the kavanaugh hearings

Brett Kavanaugh’s Familiar Logic

Brett Kavanaugh at his Senate Judiciary Committee hearing. Photo: Michael Reynolds/Getty Images

The script was set ten days earlier: fresh off the phone with Brett Kavanaugh, Senator Orrin Hatch called Christine Blasey Ford “mistaken” and “mixed up” in her belief that the Supreme Court nominee tried to rape her when they were teenagers. When the hearing came, Kavanaugh looked out at the senators and, though he didn’t go as far as to pin the act on another guy, said, “I am not questioning that Dr. Ford may have been sexually assaulted by some person in some place at some time.” It was the pseudo-empathic version of, “Bitch set me up.”

No matter that Ford told the committee she was 100 percent sure it was Kavanaugh who clapped a hand over her mouth, or that she insisted she was no one’s pawn. The Republicans held fast to their mendacious dodge: The poor dear meant well. She was just confused — and the true perps were the Democrats who were using her.

This kind of misdirection, the assumption that women are being tricked into acting in a way inconvenient to the powerful, sounded familiar. Remember when Donald Trump said during the campaign that women who had abortions should be punished, before the anti-abortion movement hastily reminded him that he’d gone off message? Abortion is murder, the antis contend, but women aren’t the killers. They’ve just been duped by a libertine culture and unscrupulous butchers.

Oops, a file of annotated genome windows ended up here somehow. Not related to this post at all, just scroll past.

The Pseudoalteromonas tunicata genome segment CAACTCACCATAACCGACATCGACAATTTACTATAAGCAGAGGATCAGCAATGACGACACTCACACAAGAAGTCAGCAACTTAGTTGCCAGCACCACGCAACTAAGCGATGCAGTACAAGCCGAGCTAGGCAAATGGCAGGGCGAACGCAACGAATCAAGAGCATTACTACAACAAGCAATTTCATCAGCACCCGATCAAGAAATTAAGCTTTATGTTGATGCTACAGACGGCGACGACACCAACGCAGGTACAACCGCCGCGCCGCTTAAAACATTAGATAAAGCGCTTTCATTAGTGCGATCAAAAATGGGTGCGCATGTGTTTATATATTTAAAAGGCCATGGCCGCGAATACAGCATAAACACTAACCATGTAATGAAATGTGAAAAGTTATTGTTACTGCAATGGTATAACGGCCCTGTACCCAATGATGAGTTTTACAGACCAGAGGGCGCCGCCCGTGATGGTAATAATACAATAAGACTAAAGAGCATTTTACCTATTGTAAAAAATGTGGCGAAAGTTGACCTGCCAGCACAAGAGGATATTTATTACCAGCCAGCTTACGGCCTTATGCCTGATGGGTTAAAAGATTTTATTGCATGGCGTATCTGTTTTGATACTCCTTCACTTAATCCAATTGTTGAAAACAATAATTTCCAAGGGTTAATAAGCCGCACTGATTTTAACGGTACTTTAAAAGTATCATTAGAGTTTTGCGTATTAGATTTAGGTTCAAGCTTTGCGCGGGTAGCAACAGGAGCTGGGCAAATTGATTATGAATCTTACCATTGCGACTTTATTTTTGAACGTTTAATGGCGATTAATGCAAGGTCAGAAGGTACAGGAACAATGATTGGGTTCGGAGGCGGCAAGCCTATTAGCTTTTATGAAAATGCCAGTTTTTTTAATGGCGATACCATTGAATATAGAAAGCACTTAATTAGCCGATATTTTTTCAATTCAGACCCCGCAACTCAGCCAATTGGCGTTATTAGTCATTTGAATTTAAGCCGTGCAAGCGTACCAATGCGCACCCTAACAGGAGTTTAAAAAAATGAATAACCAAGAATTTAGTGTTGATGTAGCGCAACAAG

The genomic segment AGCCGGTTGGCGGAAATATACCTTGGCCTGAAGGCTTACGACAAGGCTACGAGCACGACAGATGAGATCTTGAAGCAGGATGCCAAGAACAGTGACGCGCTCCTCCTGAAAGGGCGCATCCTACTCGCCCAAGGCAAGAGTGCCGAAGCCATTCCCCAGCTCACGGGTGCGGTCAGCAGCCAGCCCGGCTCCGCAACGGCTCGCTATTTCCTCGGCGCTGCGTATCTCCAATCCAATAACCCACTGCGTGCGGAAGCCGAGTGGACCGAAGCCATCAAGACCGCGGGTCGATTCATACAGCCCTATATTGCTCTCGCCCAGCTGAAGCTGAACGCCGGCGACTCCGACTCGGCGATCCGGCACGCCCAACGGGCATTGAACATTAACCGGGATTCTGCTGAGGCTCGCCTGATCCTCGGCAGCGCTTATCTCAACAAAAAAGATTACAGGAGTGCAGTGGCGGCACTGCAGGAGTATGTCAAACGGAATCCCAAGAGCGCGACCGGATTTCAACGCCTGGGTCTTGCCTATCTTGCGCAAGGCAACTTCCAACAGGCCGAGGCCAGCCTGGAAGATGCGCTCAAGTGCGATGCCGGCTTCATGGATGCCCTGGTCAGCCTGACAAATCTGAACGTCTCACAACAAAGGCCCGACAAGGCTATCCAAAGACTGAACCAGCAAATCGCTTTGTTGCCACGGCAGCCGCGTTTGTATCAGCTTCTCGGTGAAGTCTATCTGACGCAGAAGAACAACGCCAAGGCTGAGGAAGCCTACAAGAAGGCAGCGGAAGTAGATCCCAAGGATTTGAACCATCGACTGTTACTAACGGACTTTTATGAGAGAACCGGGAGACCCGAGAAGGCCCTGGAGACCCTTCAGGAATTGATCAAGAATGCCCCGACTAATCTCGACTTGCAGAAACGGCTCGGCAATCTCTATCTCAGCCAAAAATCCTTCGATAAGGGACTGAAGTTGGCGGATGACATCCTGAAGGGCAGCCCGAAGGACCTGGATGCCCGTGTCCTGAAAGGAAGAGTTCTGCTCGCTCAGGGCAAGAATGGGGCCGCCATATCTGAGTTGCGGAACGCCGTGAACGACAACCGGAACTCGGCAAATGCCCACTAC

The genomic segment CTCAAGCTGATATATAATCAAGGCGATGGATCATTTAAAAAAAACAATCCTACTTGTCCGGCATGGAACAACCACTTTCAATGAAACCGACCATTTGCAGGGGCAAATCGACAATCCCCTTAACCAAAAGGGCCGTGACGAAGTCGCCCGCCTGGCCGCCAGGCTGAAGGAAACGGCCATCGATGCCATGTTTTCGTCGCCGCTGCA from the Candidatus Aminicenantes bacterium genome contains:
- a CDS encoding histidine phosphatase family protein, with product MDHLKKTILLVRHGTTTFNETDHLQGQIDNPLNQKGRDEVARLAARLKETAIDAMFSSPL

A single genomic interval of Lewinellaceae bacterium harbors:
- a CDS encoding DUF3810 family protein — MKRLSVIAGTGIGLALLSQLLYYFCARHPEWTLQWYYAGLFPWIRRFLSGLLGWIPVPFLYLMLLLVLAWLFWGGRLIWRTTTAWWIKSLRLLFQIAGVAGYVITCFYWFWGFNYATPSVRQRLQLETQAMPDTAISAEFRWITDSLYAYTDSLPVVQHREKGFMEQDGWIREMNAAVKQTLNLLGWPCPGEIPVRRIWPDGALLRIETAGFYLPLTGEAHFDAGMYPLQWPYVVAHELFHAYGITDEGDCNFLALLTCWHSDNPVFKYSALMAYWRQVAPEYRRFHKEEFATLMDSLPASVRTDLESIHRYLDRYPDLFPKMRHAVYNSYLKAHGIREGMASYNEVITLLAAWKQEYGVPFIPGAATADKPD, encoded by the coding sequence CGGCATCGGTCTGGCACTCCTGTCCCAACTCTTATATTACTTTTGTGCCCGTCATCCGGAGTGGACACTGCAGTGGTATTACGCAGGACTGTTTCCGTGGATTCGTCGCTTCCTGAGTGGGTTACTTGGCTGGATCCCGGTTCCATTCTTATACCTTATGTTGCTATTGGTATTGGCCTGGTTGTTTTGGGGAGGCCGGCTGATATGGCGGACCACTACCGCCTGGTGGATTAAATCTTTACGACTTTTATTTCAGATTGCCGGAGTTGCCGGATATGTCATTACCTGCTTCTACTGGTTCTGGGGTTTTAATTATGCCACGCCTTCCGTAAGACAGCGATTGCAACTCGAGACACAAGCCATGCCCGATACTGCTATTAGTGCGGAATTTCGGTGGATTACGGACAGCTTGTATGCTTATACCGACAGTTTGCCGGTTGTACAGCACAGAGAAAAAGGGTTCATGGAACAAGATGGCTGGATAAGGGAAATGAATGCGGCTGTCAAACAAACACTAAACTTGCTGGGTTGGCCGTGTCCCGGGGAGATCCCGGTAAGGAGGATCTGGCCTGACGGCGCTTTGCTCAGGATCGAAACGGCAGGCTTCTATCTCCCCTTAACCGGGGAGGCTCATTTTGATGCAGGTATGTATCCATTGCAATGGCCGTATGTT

The notion that women are intemperate or perplexed by what it means to terminate a pregnancy also undergirds state laws that force abortion patients to wait days to get the procedure, or requires them to get an ultrasound — as if what being pregnant means is going to come as some kind of surprise.

This kind of “reasoning” should sound familiar to Kavanaugh, too. He himself thought a 17-year-old undocumented minor seeking an abortion still didn’t know what she was doing even after she’d been dragged to a crisis pregnancy center, undergone mandatory counseling, and made her case before a judge.

The insult to injury of this position is that it elides its cruelty with infantilizing faux-compassion: It’s okay, little lady, you just don’t know your own mind. Brett knows best.

*A version of this article appears in the October 1, 2018, issue of New York Magazine. Subscribe Now!

Brett Kavanaugh’s Familiar Logic